Ohio Jewish Chronicle, 1971-02-04, page 01
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^r--'-' i^^^hi^:3i^!tifi/rJl'^^i^i^;»:i^-"jnV^m'liM^^^ it" • "SIW Serving Columbus/*Central"Tnd Southwestern Ohio ^AE. VOL. 49 NO. 5 Tense Calm Prevails In Israel As Cease Fire Nears End JERUSALEM, (JTA)-- Israelis remained calm but with an underlying mood of tension today as the final week of the current Suez cease-fire began. Ihe truce, which was extended for 90 days when it expired last' Nov. 5, will terminate tomorrow, Feb."5. Cairo has declared that there would be no further extension unless Israel acquiesced to certain political conditions which it regards as unacceptable. But most Israelis believe that Eg5^t will contuiue to observe the cease-fire on a de facto basis as long as the Jarring talks are in progress. Political sources here said that Aml>assador Jarring may present a new report on his mission to United Nations Secretary. Goteral U Itiant within the next few days. The sources said such*a report obviously would,be aimed at inducing the Egyptians to extend the truce and enabling them to do SO without' losing face. The sources said Jarring would-probably state .for the record ttiat the renewed peace talks under his auspic^ hav^ gotten off to a useful start (U,S.,5^etary of State. William v^sJRogers said in Washingtbn Friday that he , was" "convinced ttiat the (Mideast) parties are on the verge of entering serious hegotiations" and that he hoped the cease-fire would "be extended beyond Feb. 5. Replying to a question at a ' press conference by the Jewish Telegraphic Ag«icy correspondent, Rogers said the recent series of notes exchanged between Israel, Egypt and Jordan through Jarring indicated new "areas of agreement." He; cited as an example, Israel's willingness to use.tiie word "withdrawal" and ti(ie Arabs' willingness to agrkie specifically to Israeli sovereigrvty.) .The flight of a Sovietrm^de 'Egyptian' figjhter-boiniber t>ver Israeli positions on the east baflk'i^^the Suez Canal yesterday was regarded, here as another attempt by Cairo to wage a "war of nerves" against Israel. ' Israeli sources said it was also intended for home consumption, to back ap the die-hard position of President Anwar Sadat on ending the cease-fire. ^ The sources expressed hope that "good sense" would prevail (CONTINUED ON PAGE 4) FEBRUARY 4. 1971-SHEVAT 9 liiiMi^^P NEW YORK (Wlte)-The American Jewish Com¬ mittee announced if had received a Ford Foundation grant of $262,536 for its National Project on Ethnic America. The program was established last year to ' 'help relieve black-white tensions. WASHINGTON (WNS)-Dr. Albert B. Sabin, president of the Weizman^Institiite and developer of the Sabin oral polio vaccine, has been named one of nine winners of the 1970 National Medal of Science, the American Government's highest award for achieveipnent in science. ¦ . ¦ JERUSALEM (WNS)-Israeli scientists at tiie Hadassah-Hebrew University Hospital cancer research laboratory have reported the development of a simple test to detect cancer at an earlier st^ge than any otiier known test. The tests were used on 520' patients at the hospital. The process must undergo further "exhaustive" testing on a "much wider scale" before its efficacy as an early cancer detector is established. LONDON (WNS)-Sbc members of Parliament, meeting with .Soviet officials, at the Soviet Enibassy, were,told "Soviet Jews may emigrate only if they have 'v^lid reasons.* " The officials refused to answer questions regarding the possible future trials of Soviet" Jews and were unable to name a single' 'active'' Jew in a responsible official capacity in ttie Soviet Union. UJFC Campaign Enters New Phase •«v*tH It Aatilcn *¦< Jiwiili Mt«h Sen. Jackson Charges Military Aid Tb Israel Inadequate . -v. Ben Goodman, General Chairman of the 1971 Campaign of the United Jewish Fund and Council, has announced^ ''that the Campaign is entering a new phase, as solicitors move out into the community, to contact prospects who will be expected to give as they have never given before, so that the $3,000,000 goal can be attained.. "Each day," said Mr. Goodman, "the people of 'Israel make sacrifices in their pursuit of peace, but essential human services cannot be sacrificed. To ipeet •¦ our traditional obligation, by providing the' full cosf of otir humanitarian I>rograms for Israel's im¬ migrants in 1971, we are. beiijlg asked to cbnMbute twice as much as last year. This new dimension in giving is ,|a£<e&ihpanied by ia deteraiihed act/of will: we havemadeupoui; minds that ISRAEL MUST UVE, and that, if necessary, Israel's SURVIVAL means SACRIFICE on oiir parts;" Gordon Zacks, .chairman of the Advance Gifts Diyision, wbich will raise the major part of the funds sou^t,'has said that in ttiis hour of. drastically in¬ creasing need,; we cannot expect the people of Israel to share the cost of taking care of their newcomers, as they have done in the past. "They have more than enough to do," said Mr. Zacks, "just to fight their battle of survival. I am confident that in Columbus, as in Israel, our people will (L0NTINUEP0NPAGE4) WASHINGTON (JTA)- Sen. Henry 'M.. Jackson charged today that President Nixon's new budget request to exteqd military credit to Israel is "wholly iiiadeqiute, both as- to amount and terms" especially at a "critical moment in the Midifle East which has become the cock¬ pit of the cold war." The Washington Democrat said that "rather than using the existing broad and decisive ^ authority granted last year in Sect. 501 of tiie Defense Procurement Act, the Ad¬ ministration has chosen to treat Israel's pressing military requirements in the routine tnahner of the Foreign Military Sales Act." Jackson pointed out that the new budget asked $582 million : for nlilitary assistance to 15 countries, including. Israel, Without setting forth specific sums for each cguntry. Capitol Hill sources,observed that with .15 countries sharing, in the $582 ^million, Israel was hardly likely to' receive the $500 million authorized for her last year. It was Sen. Jackson who .drafted Sect. 501 - of ' the Defense Procurement Act which gave the President broad authority to authorize substantial military pur¬ chase credits for Israel. Credit terms under Sect. 501 are much easier than under the Military Sales Act. Moreover, ; the Ad¬ ministration's request for funds under the Sales Act will have to run the gaunttet^ of the Senate Foreign Relations Committee beaded by Sen. J. William Fulbright,. the Arkansas Democrat who strongly opposed Sect. 501 of the Defense Procurement Act because of its open- «nded aid to Israel. . Sen. Jackson said he was. "dismayed by the failure of the Administration's new budget to use the broad authority to extend military credits to' Israel that was overwhelmingly voted by the last Congress;" He added: "The measure passed last year carried a strong and decisive policy statement aimed directly at Moscow tbat won the approval of 87 Senators. Now the Ad¬ ministration has decided gratuitously to request authority it already has, but without the sense of urgency the Congress took pains to emphasize last year, and which is as necessary as ever." Jackson contended that "This action may be interpreted in Moscow as an indication of indecision and ^bivalence at precisely the time when firmness and resolve are needed." Temple Jsrael To Celebrate Ifs 125th Anniversary ' A musical program of historical retrospiect will be the first in a series of special events in observance of Temple Israel's 125th an- niversaryr Friday evening,' February'5 at 8 p.m. at the Temple. The public is in¬ vited. ' '' ' The annual Sabbath of Song will feature Professor William Haller, professor of organ at Capital University, as well as a program of songs by the Temple Concert Choir. Professor Richard Chamberlain, Choir. Director, has arranged the music to cover compositions from the mid nineteenth century to the present time showing the evolution of synagogue music. "A People Without a Song?" will be Dr. Jerome tD. Folkman's sermon topic; Founded in 1846, Temple Israel is one of the older- Reform congregations in America, its history closely paralleling the Reform movement under the leadership of the late Isaac Mayer Wise. Mr. and Mrs. Arthur Loeb are chairmen of the 12Sth anniversary Celebration . Committee. Also on the committee are Dr. Jerome (CONTjKiU.^DON PAGE W Local Leaders Denounte ^IVL Action New Subscription Rate Due to continued rising prices of material andjp^r, it has become necessary to raise the arlnlliWiMb-,, scription rate of the Ohio Jewish Chroniclfe'$l'*|'j^r. All invoices dated Feb. 1, or after will refiect'the riew subscription rate of $6.00 per year. As always we will continue to strive for improvement and quality in our coverage of the local, national and international Jewish scene. "The American Jewish community, with virtually one voice, has condemned Rabbi Meur Kahane ^and his Jewish Defense .Lieague," Sidney I. Blatt, chairman of the Community; Rdqliohs Cbiiiicil pf the United JeWish F^ind and Council,; stated today in aniwuncing the distribution of a detailed report on the history, at^ titudes and activities of the J.D.L. Mr. Blatt, a member of the executive committee of The; National Jewish Commuqity Relations Ad-. Visory Council noted that the NJCRAC;..finnly rejects the paramilitary bperaticms of the Jewish Defoise League as destructive of public order and contributory _ to divisiveness and terror." Mr. Blatt said that because "Columbus has not yet beoi the victim of the disruptive activities of the Jewish Defense League, the CRC has hesitated to issue any statements which might create divisivei(i^$!;;>in the , community; We tfiic.i^iflride in the^tlElerthat all eleihenis Jn rcbitiilnbus have worked together to combat anti- Israel activities and to arouse public concem.for the plight of Soviet Jewry. ¦National press coverage of the disruptive activities of the JDL now necessitate our • making available the studies' recently prepared by The American Jewish Com¬ mittee, The Anti-Defamation League of B'nai B'rith, The Union of American Hebrew Congregations. ahd The aild disi-eg^rdjbr Jewish values of RabbTKaifuie and his coiwrtis of the Jewish Defense League." In 'conjunction with the CRC, the Ohio-Kentucky Regional Office of tiie Anti- Defamation League of B'nai B'rith has prepared a fact sheet (ni- theEruptive ac- NJCRAC, all of which outUne ,.. tiie violence,v/bw)i«^ikiiigt'MitIViti^'Sfthe!Jbfi.^'^ack Si II :ioii|iiiiii':'..'^itf rV: ;:'r'-:r;jif" •.:; • Resler, chairman qf the ADL Board, noted thatNbetii the ADL and its parent body, B'nai B'rith, have ' unequivocally condemned theJDL. "The lunatic fringe actions of the Jewish Defense League have en¬ dangered the cause of Soviet Jewry," according to a "WHAT'S THE MATriR.'l'M KEEPING THE ROPE WARM AREN'T I?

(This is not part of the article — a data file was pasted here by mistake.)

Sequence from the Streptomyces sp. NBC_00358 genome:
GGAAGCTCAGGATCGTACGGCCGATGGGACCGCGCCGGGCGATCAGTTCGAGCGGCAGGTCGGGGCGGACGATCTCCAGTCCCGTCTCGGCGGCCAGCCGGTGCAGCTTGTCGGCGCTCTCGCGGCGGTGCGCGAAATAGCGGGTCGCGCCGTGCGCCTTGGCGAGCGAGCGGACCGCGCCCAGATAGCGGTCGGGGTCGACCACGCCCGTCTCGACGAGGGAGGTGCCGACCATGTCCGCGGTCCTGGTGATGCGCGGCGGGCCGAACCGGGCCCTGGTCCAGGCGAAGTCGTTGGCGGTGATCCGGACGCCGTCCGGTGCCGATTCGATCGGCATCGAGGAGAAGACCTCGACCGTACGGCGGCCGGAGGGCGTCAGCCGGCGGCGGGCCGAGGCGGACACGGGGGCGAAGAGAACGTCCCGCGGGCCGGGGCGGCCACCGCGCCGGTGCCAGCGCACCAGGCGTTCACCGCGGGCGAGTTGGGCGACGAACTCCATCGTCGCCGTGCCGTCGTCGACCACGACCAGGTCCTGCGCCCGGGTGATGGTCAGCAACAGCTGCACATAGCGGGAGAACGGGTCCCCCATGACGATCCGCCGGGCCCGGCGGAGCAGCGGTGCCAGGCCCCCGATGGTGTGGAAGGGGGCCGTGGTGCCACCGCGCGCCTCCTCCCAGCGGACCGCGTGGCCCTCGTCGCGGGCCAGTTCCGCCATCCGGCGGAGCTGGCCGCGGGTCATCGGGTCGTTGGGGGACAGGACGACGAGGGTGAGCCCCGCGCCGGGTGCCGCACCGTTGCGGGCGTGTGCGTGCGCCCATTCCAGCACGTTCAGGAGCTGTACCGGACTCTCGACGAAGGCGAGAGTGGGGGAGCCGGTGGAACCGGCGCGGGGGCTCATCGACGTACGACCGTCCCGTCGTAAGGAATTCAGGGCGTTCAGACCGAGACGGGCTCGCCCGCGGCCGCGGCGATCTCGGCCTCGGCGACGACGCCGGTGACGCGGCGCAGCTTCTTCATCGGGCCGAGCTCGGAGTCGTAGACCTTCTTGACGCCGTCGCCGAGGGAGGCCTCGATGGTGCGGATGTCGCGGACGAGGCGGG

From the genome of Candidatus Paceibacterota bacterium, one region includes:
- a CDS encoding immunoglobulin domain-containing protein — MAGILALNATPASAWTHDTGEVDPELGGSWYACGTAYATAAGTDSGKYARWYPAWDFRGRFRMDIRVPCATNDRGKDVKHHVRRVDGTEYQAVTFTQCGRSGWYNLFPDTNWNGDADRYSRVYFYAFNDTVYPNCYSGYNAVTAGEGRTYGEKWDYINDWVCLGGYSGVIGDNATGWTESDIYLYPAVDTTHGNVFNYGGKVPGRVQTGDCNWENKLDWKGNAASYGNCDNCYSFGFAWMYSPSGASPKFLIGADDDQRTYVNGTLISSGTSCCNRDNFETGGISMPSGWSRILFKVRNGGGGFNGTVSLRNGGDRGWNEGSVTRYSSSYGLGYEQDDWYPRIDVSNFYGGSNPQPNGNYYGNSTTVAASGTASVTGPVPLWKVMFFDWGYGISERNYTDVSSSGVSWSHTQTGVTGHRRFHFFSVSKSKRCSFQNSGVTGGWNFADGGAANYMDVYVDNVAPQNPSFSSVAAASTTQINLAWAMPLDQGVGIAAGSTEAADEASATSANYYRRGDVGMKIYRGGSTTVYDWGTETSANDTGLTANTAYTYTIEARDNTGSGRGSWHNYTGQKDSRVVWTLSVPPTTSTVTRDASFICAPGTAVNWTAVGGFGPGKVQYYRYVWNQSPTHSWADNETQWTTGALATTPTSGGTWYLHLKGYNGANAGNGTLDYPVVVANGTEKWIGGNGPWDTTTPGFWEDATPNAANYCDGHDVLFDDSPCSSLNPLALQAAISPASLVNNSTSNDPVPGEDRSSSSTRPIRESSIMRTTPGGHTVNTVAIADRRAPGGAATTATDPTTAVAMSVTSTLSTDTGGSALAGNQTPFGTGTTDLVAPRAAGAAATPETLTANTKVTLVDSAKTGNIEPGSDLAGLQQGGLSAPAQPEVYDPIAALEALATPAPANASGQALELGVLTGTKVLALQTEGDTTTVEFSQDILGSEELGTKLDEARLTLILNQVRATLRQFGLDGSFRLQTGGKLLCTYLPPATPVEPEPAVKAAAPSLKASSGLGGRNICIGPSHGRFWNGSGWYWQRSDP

|Title||Ohio Jewish Chronicle, 1971-02-04|
|Subject||Jews -- Ohio -- Periodicals|
|Place||Columbus (Ohio); Franklin County (Ohio)|
|Creator||Ohio Jewish Chronicle|
|Collection||Ohio Jewish Chronicle|
|Submitting Institution||Columbus Jewish Historical Society|